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Protection of Power


4. Overcurrent Relays
 The CT secondary current I is the input to the
overcurrent relay operating coil.
 Instantaneous overcurrent relays respond to the
magnitude of their input current, as shown by the trip
and block regions in Figure 10.9.
 If the current magnitude I = I  exceeds a specified
adjustable current magnitude Ip, called the pickup
current, then the relay contacts close
‘‘instantaneously’’ to energize the circuit breaker trip
 If I is less than the pickup current Ip, then the relay
contacts remain open, blocking the trip coil.
 Time-delay overcurrent relays also respond to the
magnitude of their input current, but with an
intentional time delay.
 As shown in Figure 10.10, the time delay depends on
the magnitude of the relay input current.
 If I is a large multiple of the pickup current Ip, then
the relay operates (or trips) after a small time delay.
 For smaller multiples of pickup, the relay trips after a
longer time delay.
 And if I < Ip, the relay remains in the blocking
 Figure 10.11 shows two examples of a time-delay
overcurrent relay:
 (a) Westinghouse electromechanical CO relay; and
 (b) Basler Electric digital relay.
 Characteristic curves of the Westinghouse CO-8 relay
are shown in Figure 10.12.
 These relays have two settings:
 Current tap setting: The pickup current in amperes.
 Time-dial setting: The adjustable amount of time delay.
 The characteristic curves are usually shown with
operating time in seconds versus relay input current
as a multiple of the pickup current.
 The curves are asymptotic to the vertical axis and
decrease with some inverse power of current
magnitude for values exceeding the pickup current.
 This inverse time characteristic can be shifted up or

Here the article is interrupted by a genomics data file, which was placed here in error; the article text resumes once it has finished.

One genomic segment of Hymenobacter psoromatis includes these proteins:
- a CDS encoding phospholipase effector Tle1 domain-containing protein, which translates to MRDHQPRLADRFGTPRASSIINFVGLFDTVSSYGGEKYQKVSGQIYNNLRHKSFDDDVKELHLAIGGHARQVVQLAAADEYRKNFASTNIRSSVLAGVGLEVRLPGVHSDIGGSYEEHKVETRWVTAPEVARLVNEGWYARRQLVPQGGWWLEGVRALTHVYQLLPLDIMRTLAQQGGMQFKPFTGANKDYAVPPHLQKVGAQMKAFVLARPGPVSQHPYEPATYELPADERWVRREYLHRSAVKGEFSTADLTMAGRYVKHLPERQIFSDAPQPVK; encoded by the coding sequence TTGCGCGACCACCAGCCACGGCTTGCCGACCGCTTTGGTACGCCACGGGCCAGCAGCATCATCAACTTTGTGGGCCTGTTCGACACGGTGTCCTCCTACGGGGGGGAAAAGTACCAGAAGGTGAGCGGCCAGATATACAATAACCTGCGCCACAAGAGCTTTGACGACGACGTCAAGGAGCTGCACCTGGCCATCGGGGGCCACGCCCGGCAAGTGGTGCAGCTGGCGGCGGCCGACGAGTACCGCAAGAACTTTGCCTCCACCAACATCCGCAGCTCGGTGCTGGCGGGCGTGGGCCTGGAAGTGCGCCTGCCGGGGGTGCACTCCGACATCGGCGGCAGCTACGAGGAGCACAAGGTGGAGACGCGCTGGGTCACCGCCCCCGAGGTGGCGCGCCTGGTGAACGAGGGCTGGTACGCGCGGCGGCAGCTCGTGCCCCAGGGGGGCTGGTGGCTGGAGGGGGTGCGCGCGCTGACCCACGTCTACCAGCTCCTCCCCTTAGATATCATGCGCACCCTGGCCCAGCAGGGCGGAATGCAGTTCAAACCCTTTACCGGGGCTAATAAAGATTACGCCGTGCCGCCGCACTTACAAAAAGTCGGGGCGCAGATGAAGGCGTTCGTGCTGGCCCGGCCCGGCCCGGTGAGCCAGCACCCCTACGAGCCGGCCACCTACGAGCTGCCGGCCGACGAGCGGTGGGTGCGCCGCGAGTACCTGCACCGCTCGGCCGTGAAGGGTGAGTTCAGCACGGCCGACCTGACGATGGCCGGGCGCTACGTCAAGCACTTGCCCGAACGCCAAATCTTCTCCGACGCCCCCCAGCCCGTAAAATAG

down by adjustment of the time-dial setting.
 Although discrete time-dial settings are shown in
Figure 10.12, intermediate values can be obtained by
interpolating between the discrete curves.
 Figure 10.13 shows the time-current characteristics
of five CO time-delay overcurrent relays used in
transmission and distribution lines.
 The time-dial settings are selected in the figure so
that all relays operate in 0.2 seconds at 20 times the
pickup current.
 The choice of relay time-current characteristic
depends on the sources, lines, and loads.
 The definite (CO-6) and moderately inverse (CO-7)
relays maintain a relatively constant operating time
above 10 times pickup.
 The inverse (CO-8), very inverse (CO-9), and
extremely inverse (CO-11) relays operate
respectively faster on higher fault currents.
 Figure 10.14 illustrates the operating principle of an
electromechanical time-delay overcurrent relay.
 The ac input current to the relay operating coil sets
up a magnetic field that is perpendicular to a
conducting aluminum disc.
 The disc can rotate and is restrained by a spiral
 Current is induced in the disc, interacts with the
magnetic field, and produces a torque.
 If the input current exceeds the pickup current, the
disc rotates through an angle  to close the relay
 The larger the input current, the larger is the torque
and the faster the contact closing.
 After the current is removed or reduced below the
pickup, the spring provides reset of the contacts.
Homework 2